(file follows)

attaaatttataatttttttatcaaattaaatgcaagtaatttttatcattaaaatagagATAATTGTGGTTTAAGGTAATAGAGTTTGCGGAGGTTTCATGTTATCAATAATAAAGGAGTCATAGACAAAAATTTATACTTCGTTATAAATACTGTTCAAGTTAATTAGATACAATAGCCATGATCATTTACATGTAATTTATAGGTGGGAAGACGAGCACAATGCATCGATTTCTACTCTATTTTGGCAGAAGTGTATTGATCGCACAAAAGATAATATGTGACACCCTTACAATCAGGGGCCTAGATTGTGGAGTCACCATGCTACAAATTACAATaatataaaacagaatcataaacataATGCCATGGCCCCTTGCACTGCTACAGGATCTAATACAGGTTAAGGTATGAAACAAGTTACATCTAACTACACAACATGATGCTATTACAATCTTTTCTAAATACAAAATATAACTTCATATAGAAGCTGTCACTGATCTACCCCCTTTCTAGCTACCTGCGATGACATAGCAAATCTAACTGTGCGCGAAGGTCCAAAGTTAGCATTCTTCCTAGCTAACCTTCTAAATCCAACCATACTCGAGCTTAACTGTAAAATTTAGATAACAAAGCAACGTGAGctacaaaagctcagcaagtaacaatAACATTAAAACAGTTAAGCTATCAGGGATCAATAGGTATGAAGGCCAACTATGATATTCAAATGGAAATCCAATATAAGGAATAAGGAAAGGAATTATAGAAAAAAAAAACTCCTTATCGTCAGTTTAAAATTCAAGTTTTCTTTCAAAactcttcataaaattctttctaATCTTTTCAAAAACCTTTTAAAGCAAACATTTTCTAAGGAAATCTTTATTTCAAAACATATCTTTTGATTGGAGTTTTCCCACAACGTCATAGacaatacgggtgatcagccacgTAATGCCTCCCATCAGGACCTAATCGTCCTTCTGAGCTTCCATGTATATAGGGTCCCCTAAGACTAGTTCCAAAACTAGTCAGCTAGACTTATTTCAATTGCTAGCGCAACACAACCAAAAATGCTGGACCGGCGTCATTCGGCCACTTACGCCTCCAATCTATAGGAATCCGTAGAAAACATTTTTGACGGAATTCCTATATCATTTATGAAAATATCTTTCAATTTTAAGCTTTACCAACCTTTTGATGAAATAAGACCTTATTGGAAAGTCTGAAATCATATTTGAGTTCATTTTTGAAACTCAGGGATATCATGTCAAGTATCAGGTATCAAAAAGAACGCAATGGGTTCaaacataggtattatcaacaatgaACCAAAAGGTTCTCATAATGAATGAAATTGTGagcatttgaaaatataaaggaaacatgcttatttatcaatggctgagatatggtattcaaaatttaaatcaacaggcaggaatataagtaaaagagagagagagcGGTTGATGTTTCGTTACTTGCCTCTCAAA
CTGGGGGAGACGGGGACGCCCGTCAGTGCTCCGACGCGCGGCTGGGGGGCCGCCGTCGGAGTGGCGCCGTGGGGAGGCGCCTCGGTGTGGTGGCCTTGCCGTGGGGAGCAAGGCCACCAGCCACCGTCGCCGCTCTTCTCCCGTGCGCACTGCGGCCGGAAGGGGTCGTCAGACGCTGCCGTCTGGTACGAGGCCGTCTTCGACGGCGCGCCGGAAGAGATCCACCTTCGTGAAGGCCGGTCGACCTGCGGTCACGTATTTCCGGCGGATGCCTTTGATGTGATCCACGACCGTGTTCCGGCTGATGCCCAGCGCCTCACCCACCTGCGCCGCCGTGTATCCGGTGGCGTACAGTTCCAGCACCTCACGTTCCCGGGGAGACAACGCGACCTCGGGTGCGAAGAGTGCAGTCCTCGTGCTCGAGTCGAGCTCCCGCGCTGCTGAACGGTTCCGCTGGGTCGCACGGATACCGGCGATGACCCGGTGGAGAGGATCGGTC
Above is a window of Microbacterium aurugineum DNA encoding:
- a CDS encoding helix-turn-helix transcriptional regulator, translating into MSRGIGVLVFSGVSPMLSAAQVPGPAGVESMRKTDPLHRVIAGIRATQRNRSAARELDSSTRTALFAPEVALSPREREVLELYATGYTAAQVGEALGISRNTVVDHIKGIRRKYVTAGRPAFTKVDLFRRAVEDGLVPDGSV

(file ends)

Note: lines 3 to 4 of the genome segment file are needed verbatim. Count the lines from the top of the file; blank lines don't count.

Above is a window of Microbacterium aurugineum DNA encoding:
- a CDS encoding helix-turn-helix transcriptional regulator, translating into MSRGIGVLVFSGVSPMLSAAQVPGPAGVESMRKTDPLHRVIAGIRATQRNRSAARELDSSTRTALFAPEVALSPREREVLELYATGYTAAQVGEALGISRNTVVDHIKGIRRKYVTAGRPAFTKVDLFRRAVEDGLVPDGSV